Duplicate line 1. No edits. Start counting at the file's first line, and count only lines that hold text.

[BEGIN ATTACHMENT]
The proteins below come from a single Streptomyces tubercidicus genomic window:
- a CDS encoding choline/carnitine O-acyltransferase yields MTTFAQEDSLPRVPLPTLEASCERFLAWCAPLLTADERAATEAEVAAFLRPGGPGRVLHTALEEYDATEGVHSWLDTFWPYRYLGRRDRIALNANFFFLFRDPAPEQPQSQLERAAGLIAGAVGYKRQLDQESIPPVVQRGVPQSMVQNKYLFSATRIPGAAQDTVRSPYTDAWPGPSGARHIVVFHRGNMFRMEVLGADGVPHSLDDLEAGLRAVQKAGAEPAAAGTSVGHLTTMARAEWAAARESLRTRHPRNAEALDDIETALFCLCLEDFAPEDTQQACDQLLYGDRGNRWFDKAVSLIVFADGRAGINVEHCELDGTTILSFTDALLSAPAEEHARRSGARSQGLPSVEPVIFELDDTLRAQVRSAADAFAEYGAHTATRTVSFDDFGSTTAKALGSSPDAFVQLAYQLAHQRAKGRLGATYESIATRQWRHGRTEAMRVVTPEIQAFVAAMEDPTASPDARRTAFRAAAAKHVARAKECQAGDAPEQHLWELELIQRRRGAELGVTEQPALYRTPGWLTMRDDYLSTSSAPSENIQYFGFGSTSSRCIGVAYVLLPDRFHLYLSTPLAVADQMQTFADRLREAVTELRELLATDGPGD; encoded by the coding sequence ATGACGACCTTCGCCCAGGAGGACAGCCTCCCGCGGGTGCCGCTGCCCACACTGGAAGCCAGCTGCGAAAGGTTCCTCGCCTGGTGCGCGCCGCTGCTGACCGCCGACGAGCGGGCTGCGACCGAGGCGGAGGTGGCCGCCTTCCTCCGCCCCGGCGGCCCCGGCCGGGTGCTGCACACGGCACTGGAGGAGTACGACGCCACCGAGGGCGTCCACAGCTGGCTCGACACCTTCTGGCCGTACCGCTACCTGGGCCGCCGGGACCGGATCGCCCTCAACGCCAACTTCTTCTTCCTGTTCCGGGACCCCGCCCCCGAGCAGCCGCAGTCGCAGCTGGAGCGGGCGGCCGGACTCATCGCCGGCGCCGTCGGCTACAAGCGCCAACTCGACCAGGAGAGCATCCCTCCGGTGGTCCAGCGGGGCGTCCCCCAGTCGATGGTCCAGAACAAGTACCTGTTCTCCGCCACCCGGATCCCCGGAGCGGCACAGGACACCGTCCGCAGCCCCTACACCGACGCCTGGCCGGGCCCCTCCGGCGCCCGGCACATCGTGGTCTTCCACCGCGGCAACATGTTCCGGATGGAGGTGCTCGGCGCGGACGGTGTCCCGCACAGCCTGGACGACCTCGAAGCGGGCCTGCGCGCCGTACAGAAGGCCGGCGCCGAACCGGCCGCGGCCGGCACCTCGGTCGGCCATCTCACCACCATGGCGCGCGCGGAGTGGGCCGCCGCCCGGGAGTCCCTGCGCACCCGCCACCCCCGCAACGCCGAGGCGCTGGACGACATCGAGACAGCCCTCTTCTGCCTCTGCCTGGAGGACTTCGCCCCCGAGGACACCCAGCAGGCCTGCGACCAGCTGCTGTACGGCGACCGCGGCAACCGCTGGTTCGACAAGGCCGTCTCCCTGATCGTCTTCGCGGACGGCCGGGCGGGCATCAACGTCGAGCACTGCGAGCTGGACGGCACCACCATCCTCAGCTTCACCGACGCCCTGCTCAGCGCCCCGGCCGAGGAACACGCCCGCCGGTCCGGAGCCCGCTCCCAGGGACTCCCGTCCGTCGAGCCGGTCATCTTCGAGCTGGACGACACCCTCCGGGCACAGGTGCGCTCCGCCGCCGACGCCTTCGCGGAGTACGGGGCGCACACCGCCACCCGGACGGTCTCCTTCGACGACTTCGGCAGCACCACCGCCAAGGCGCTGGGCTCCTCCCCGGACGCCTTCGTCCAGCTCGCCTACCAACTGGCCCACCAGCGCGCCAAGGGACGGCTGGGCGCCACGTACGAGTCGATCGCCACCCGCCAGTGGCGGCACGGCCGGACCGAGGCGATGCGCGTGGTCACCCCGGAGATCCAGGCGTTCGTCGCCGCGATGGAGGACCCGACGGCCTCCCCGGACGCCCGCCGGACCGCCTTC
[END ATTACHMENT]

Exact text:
The proteins below come from a single Streptomyces tubercidicus genomic window: